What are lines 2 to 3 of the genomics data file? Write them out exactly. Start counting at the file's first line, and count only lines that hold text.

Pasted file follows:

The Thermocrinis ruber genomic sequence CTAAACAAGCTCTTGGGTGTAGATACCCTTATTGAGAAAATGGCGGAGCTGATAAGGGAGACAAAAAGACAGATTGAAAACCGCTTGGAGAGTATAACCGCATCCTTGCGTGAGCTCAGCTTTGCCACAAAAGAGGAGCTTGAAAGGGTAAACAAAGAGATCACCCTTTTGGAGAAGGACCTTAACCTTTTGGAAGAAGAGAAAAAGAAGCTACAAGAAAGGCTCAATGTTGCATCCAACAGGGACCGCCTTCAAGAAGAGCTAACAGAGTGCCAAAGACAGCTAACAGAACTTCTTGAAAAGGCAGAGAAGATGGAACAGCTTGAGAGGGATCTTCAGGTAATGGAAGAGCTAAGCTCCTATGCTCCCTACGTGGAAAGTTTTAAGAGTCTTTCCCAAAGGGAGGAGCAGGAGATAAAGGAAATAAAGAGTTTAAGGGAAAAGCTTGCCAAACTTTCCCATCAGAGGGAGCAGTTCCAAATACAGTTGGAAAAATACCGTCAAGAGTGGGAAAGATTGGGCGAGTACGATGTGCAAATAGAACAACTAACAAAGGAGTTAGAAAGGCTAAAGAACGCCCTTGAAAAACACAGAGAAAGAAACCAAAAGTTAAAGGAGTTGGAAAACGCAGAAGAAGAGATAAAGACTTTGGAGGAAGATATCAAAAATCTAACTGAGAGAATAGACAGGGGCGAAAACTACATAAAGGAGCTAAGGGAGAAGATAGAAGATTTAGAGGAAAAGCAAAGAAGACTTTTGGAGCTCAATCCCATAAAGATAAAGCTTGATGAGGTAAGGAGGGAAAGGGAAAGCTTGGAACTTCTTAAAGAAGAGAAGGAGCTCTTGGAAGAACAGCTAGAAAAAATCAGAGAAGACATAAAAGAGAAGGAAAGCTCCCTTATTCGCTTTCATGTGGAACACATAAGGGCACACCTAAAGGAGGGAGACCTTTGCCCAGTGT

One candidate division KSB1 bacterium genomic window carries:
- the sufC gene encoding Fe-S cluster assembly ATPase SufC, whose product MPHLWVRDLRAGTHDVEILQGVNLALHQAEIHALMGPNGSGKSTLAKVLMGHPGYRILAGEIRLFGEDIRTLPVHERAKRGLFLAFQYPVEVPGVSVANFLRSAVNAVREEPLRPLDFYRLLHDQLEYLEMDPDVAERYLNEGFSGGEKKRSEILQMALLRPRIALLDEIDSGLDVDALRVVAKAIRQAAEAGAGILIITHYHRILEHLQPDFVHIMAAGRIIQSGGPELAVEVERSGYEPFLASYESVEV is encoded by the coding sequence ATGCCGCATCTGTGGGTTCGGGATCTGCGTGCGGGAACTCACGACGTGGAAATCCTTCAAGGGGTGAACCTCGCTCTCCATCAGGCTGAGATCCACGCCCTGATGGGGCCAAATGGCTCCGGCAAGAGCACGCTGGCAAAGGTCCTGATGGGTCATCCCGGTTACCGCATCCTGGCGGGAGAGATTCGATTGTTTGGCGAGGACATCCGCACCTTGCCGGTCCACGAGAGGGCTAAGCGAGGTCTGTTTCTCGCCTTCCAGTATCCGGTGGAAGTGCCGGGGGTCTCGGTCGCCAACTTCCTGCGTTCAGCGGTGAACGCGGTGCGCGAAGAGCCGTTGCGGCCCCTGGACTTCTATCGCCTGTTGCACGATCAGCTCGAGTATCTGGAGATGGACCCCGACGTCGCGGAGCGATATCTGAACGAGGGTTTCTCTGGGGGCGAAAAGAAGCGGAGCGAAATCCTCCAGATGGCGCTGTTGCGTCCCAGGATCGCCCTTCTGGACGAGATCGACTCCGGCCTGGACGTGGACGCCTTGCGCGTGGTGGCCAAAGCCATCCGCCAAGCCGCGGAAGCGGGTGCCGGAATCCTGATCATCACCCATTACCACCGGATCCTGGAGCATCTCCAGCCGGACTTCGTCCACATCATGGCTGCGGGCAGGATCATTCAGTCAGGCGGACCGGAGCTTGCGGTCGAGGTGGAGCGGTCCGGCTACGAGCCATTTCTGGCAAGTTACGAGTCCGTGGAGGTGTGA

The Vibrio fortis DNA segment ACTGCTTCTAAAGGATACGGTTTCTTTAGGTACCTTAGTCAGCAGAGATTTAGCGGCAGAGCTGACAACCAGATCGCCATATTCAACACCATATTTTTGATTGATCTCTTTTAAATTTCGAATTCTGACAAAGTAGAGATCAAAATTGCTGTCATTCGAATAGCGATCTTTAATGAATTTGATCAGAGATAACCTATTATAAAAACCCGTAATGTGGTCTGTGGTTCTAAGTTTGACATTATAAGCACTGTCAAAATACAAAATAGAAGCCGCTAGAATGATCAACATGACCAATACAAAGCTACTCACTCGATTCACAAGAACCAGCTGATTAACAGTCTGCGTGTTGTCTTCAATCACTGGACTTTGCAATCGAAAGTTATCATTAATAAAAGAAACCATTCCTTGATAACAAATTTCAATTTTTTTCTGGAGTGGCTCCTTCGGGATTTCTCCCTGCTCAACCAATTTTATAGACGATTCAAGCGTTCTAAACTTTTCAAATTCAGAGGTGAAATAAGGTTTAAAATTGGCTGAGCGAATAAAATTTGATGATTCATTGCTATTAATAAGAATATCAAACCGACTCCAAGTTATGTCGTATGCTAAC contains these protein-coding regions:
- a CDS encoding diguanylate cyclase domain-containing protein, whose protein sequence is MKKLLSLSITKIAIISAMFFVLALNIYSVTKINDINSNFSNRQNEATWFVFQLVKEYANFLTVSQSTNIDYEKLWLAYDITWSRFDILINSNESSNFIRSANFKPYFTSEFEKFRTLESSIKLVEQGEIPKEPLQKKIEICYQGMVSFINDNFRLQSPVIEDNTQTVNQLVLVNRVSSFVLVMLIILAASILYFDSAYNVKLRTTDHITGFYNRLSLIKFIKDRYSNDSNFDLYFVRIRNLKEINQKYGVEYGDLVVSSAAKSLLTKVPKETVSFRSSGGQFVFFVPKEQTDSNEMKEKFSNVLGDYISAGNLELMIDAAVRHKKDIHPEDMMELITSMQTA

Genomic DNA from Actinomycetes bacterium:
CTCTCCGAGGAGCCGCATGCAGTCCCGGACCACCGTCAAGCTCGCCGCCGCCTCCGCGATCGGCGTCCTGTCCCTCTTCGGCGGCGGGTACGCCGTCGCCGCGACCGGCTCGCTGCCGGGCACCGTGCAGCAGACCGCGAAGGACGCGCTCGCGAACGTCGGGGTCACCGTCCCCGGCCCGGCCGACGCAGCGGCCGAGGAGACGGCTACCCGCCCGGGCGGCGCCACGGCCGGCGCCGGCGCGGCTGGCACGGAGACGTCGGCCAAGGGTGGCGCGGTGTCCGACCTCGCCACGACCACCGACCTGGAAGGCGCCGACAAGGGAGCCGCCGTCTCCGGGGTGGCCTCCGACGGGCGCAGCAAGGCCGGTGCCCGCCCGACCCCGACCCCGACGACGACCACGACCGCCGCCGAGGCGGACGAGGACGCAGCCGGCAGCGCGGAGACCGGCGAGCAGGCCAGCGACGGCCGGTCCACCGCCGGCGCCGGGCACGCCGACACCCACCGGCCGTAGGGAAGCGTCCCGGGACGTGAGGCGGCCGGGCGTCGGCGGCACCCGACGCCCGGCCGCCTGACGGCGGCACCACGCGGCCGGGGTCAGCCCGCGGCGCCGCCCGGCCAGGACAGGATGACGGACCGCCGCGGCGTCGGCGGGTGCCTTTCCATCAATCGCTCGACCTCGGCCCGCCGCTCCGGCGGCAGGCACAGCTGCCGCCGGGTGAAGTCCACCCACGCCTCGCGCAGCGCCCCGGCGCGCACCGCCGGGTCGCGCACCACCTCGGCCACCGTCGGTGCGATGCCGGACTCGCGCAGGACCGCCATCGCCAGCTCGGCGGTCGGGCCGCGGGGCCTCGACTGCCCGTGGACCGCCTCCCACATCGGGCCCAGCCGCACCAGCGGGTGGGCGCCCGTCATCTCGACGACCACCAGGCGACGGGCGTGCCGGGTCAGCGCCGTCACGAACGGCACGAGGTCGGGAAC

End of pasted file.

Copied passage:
One candidate division KSB1 bacterium genomic window carries:
- the sufC gene encoding Fe-S cluster assembly ATPase SufC, whose product MPHLWVRDLRAGTHDVEILQGVNLALHQAEIHALMGPNGSGKSTLAKVLMGHPGYRILAGEIRLFGEDIRTLPVHERAKRGLFLAFQYPVEVPGVSVANFLRSAVNAVREEPLRPLDFYRLLHDQLEYLEMDPDVAERYLNEGFSGGEKKRSEILQMALLRPRIALLDEIDSGLDVDALRVVAKAIRQAAEAGAGILIITHYHRILEHLQPDFVHIMAAGRIIQSGGPELAVEVERSGYEPFLASYESVEV is encoded by the coding sequence ATGCCGCATCTGTGGGTTCGGGATCTGCGTGCGGGAACTCACGACGTGGAAATCCTTCAAGGGGTGAACCTCGCTCTCCATCAGGCTGAGATCCACGCCCTGATGGGGCCAAATGGCTCCGGCAAGAGCACGCTGGCAAAGGTCCTGATGGGTCATCCCGGTTACCGCATCCTGGCGGGAGAGATTCGATTGTTTGGCGAGGACATCCGCACCTTGCCGGTCCACGAGAGGGCTAAGCGAGGTCTGTTTCTCGCCTTCCAGTATCCGGTGGAAGTGCCGGGGGTCTCGGTCGCCAACTTCCTGCGTTCAGCGGTGAACGCGGTGCGCGAAGAGCCGTTGCGGCCCCTGGACTTCTATCGCCTGTTGCACGATCAGCTCGAGTATCTGGAGATGGACCCCGACGTCGCGGAGCGATATCTGAACGAGGGTTTCTCTGGGGGCGAAAAGAAGCGGAGCGAAATCCTCCAGATGGCGCTGTTGCGTCCCAGGATCGCCCTTCTGGACGAGATCGACTCCGGCCTGGACGTGGACGCCTTGCGCGTGGTGGCCAAAGCCATCCGCCAAGCCGCGGAAGCGGGTGCCGGAATCCTGATCATCACCCATTACCACCGGATCCTGGAGCATCTCCAGCCGGACTTCGTCCACATCATGGCTGCGGGCAGGATCATTCAGTCAGGCGGACCGGAGCTTGCGGTCGAGGTGGAGCGGTCCGGCTACGAGCCATTTCTGGCAAGTTACGAGTCCGTGGAGGTGTGA